Brookhaven College will experience an eclipse on Aug. 21 2017.
By Infinity Holloway
For the first time in 38 years, a total solar eclipse will be visible in the continental U.S. On Aug. 21, the sun, moon and Earth will align to cast the entire U.S. into varying degrees of darkness for a full two minutes, according to Astronomy Magazine. Not all cities will experience total darkness. Dallas will expect to experience a 76 percent total darkness, according to astronomy.com.
Anahita Sidhwa, astronomy and physics department chair, said the solar eclipse will begin at 11:40 a.m. in the Dallas-Fort Worth area and will reach its maximum, or darkest point, by 1:09 p.m. The eclipse will end at 2:40 p.m. While the sun is covered, the corona around the sun will be visible. During a total solar eclipse, it is safe to view the sun with the naked eye, but never during the partial phases of it, according to NASA. There are special viewing glasses for the eclipse, which will be provided on campus by the astronomy department.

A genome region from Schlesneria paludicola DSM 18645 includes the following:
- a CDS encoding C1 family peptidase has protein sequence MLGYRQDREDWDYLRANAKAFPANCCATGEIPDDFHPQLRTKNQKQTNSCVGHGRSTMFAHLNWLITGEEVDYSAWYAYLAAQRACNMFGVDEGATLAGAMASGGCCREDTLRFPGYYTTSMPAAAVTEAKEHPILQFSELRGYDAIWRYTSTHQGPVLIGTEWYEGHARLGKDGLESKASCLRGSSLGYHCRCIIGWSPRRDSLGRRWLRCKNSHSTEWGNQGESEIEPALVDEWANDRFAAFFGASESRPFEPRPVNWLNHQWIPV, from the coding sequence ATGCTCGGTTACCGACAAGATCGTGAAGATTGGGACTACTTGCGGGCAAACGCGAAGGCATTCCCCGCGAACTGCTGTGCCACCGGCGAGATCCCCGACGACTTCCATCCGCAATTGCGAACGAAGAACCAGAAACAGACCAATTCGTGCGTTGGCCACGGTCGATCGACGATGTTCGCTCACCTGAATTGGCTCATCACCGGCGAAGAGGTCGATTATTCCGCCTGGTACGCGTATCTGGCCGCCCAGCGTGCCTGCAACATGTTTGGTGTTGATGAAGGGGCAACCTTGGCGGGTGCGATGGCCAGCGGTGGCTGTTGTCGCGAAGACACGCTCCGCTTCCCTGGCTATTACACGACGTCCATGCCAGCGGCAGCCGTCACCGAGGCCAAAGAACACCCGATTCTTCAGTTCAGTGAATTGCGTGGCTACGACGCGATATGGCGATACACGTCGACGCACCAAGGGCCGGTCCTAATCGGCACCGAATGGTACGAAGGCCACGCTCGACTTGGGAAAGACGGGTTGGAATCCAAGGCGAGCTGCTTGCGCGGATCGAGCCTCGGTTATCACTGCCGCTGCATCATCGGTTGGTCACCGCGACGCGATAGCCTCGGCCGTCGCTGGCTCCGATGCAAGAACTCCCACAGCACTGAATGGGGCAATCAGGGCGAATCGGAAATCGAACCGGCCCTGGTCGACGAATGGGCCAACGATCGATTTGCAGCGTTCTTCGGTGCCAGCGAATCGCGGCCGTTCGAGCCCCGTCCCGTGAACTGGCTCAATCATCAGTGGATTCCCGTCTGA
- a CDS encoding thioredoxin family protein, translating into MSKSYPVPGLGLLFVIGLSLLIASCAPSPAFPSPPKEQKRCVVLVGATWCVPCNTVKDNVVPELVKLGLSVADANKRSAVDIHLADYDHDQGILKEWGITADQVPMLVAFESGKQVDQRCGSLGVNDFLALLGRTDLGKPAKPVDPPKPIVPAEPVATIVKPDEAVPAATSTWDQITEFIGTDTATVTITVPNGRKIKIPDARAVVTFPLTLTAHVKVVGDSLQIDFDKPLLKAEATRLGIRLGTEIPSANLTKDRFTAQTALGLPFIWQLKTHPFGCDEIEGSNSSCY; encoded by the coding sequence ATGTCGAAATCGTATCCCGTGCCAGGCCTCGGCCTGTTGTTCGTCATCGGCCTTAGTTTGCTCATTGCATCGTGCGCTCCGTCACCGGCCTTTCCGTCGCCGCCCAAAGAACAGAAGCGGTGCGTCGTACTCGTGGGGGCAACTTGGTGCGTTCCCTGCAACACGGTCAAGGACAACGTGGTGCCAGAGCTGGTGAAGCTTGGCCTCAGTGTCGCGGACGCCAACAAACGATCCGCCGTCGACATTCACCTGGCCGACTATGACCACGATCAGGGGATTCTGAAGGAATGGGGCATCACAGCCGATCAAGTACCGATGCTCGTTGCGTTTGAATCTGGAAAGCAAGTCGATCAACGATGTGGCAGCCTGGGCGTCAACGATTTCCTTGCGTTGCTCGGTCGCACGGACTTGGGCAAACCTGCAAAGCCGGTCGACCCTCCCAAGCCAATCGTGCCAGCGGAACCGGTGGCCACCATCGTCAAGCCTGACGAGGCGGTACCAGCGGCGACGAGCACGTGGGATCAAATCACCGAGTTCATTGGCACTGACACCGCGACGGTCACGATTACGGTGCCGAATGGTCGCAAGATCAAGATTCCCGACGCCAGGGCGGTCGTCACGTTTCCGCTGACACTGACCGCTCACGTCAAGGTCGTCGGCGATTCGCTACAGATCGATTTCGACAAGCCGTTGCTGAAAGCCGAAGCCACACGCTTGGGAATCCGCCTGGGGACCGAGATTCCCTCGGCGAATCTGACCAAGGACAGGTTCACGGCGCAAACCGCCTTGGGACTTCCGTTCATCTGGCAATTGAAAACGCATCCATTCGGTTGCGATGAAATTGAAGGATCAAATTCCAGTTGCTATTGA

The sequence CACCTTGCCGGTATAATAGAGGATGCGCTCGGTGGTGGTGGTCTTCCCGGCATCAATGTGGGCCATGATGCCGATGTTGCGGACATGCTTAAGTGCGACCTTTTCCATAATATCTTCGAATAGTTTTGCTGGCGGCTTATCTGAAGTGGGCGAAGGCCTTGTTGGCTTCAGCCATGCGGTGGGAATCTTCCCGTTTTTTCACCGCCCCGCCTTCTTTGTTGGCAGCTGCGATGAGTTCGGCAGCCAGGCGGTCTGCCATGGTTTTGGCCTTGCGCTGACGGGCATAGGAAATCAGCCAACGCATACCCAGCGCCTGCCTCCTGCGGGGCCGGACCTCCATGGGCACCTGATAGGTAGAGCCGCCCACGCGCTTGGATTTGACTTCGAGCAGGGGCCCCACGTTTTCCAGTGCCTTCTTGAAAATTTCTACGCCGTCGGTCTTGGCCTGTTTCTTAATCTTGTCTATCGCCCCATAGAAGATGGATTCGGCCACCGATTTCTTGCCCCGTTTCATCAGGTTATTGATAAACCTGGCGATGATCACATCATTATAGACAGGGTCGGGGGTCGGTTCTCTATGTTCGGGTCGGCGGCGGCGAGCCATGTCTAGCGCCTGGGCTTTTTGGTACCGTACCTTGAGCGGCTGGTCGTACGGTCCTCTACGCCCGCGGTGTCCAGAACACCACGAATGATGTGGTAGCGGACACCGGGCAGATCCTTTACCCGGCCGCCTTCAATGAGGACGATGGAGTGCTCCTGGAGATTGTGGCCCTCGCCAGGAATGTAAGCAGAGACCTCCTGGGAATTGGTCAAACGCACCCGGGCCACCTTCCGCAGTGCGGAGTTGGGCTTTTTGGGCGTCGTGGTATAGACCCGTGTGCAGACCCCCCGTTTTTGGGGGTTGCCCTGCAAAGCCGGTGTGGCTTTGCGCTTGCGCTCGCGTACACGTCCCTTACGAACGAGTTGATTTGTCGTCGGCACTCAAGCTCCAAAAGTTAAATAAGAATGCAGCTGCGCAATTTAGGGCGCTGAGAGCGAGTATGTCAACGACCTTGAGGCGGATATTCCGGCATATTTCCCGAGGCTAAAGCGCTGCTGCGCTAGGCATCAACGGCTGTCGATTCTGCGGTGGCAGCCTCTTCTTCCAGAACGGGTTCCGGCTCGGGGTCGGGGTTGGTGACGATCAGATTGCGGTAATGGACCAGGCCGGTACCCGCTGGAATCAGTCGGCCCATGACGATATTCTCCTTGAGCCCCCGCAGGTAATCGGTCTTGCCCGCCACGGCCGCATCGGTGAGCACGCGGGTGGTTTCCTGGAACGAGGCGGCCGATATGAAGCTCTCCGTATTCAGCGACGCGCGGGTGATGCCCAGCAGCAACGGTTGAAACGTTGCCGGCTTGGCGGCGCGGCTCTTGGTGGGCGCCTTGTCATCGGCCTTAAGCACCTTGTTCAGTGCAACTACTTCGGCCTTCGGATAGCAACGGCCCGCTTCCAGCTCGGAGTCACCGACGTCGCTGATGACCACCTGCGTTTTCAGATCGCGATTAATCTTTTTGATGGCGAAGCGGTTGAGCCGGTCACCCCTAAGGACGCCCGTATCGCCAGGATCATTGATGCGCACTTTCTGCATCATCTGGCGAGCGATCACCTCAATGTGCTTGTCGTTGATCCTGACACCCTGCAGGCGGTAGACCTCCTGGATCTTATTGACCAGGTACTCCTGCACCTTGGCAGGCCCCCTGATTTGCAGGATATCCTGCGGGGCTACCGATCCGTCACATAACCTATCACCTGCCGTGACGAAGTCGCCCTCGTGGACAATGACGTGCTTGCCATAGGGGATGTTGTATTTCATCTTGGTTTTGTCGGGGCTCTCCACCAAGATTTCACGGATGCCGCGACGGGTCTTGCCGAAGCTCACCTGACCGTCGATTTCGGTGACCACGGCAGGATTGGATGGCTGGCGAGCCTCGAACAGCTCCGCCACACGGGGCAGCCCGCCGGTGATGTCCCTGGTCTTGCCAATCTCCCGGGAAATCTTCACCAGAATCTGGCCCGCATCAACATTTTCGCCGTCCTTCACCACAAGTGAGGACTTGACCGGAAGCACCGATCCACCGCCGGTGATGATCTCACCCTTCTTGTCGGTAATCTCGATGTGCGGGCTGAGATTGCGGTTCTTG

The astronomy department will host an event on campus for students, staff and faculty to view the solar eclipse. The exact details of time and location are not available, but will be determined before the eclipse.
Wesley Hart, an astronomy student, said, “I’ll be on campus for it, so I’m going. I don’t know if I am excited for the event, but I am interested.”
The eclipse will occur on the first day of fall semester. “Start making decisions about your locations now, and be careful to make sure there are clear skies in that location,” Sidhwa. According to earthsky.org, the top three places to view the eclipse are Madras, Oregon; Snake River Valley, Idaho and Casper, Wyoming.
Sidhwa said there will be another solar eclipse April 8, 2024, and Dallas will experience complete totality.